Three years passed before Radiohead’s next record. Looking to push farther after OK Computer’s breakout success, the band returned with Kid A, a keyboard-heavy, willfully distant album that nevertheless retained the group’s key thematic concern: how to keep your soul intact in a hostile, destructive world. The tension between the album’s often-frosty music and Yorke’s warm, urgent vocals became a recurring motif for the band’s albums in the 2000s, which continued to attract a large, loyal following.

About six months after Kid A, Radiohead released Amnesiac in 2001, which represented leftover tracks from the Kid A sessions. Although it did have its sterling moments, the new album couldn’t help but feel a little inconsequential and unfocused. Later that same year, Radiohead put out I Might Be Wrong, a live album that focused on songs from Kid A and Amnesiac. As with Amnesiac, I Might Be Wrong was more footnote than major statement, although the new track “True Love Waits” was one of the band’s most romantic to date.

Radiohead refocused with 2003’s Hail to the Thief. While the band hadn’t abandoned their interest in experimental textures, Hail to the Thief was notable for its return to guitar-focused rock, although Radiohead still made room for moony piano ballads and unsettling minimalist numbers. The band’s longest album, Hail to the Thief did have its weaker moments, but on the whole the record found Radiohead reengaging with the world after two very insular studio efforts.

In 2007, Radiohead was no longer signed to EMI and decided to release their next record, In Rainbows, on their own terms. That meant making the album available on their website for whatever price consumers wished to pay. The unusual release strategy generated so much commentary and controversy that it threatened to overshadow the actual record. Once the hype died down, though, In Rainbows emerged as the group’s warmest and softest album, filled with hushed, intimate songs about romantic relationships falling apart. It was exactly the kind of thing you’d expect from arguably the best (and certainly the most mercurial) band on the planet. It was an event.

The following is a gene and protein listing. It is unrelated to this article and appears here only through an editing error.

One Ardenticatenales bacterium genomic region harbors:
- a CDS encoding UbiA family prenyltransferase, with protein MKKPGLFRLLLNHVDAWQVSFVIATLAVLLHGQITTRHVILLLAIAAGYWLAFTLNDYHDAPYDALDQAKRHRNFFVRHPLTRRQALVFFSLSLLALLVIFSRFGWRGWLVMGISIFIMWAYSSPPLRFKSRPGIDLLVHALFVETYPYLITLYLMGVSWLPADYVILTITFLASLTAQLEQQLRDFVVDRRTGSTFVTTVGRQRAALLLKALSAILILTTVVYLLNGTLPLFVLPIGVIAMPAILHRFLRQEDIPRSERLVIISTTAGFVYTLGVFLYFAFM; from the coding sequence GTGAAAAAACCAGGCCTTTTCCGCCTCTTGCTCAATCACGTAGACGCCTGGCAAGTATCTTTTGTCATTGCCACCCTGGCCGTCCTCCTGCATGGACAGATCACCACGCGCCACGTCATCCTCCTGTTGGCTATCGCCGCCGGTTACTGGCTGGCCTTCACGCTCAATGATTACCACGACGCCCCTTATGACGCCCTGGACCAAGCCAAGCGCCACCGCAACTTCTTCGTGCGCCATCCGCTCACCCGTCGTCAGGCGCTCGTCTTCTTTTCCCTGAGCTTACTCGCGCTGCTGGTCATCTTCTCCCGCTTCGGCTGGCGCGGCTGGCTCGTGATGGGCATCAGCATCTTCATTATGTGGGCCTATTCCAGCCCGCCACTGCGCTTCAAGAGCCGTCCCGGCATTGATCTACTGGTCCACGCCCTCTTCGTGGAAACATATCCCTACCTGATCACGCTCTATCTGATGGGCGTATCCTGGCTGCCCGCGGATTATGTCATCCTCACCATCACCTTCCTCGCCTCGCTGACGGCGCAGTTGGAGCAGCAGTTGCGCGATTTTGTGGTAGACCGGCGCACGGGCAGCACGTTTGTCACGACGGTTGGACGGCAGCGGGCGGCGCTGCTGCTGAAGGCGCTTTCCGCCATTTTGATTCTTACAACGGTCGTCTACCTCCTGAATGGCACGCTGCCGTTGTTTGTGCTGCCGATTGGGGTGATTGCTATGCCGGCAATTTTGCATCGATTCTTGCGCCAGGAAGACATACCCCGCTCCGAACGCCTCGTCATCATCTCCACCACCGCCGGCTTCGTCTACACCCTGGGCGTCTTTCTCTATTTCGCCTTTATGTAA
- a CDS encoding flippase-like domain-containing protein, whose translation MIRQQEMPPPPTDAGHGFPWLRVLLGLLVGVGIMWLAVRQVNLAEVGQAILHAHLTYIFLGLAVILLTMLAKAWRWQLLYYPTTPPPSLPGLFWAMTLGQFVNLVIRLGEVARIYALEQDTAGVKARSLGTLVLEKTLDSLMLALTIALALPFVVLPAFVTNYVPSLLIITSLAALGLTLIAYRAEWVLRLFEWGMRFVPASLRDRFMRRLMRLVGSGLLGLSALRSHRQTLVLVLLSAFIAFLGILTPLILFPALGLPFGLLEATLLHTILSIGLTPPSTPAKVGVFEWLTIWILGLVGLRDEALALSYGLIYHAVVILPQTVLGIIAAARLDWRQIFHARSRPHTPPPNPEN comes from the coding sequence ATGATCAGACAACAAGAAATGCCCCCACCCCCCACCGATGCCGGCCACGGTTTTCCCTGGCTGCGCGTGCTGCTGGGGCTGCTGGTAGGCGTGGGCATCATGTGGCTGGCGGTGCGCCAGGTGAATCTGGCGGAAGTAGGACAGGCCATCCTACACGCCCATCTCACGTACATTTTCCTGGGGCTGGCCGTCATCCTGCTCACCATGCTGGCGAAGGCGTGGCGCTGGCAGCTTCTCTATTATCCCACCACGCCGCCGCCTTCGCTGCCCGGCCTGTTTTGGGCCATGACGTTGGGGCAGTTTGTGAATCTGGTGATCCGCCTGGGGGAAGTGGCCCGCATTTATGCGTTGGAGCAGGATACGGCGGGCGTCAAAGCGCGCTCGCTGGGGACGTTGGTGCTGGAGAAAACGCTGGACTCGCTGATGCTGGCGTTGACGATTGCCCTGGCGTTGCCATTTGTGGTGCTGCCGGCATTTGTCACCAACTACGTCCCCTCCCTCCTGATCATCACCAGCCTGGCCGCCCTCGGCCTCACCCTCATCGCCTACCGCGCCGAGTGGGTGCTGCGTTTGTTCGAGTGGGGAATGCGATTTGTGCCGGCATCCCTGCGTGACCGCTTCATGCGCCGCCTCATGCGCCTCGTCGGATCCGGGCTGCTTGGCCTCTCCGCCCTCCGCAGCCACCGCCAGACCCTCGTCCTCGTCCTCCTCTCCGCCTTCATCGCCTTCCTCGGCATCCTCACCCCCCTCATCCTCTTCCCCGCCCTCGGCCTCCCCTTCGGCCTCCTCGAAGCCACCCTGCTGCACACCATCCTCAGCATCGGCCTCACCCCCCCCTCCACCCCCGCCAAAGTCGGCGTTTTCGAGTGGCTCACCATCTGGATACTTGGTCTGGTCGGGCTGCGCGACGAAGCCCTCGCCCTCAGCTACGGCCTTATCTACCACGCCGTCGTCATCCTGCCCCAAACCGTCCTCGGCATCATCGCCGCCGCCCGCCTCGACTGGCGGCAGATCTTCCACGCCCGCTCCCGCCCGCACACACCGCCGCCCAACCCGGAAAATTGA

Their new album, The King of Limbs (2011), is, by comparison, a decidedly minor effort. It was not preceded by a single “Death of the Music Industry” think piece, instead, it just sort of came out early, for reasons that, at the time of this writing, have yet to really be explained. (A press release states simply, “With everything ready on their Web site, the band decided to bring forward the release, rather than wait.” Oh, OK then.) Even a planned stunt set to take place in Tokyo’s Hachiko Square was scrapped at the last minute, due to security fears.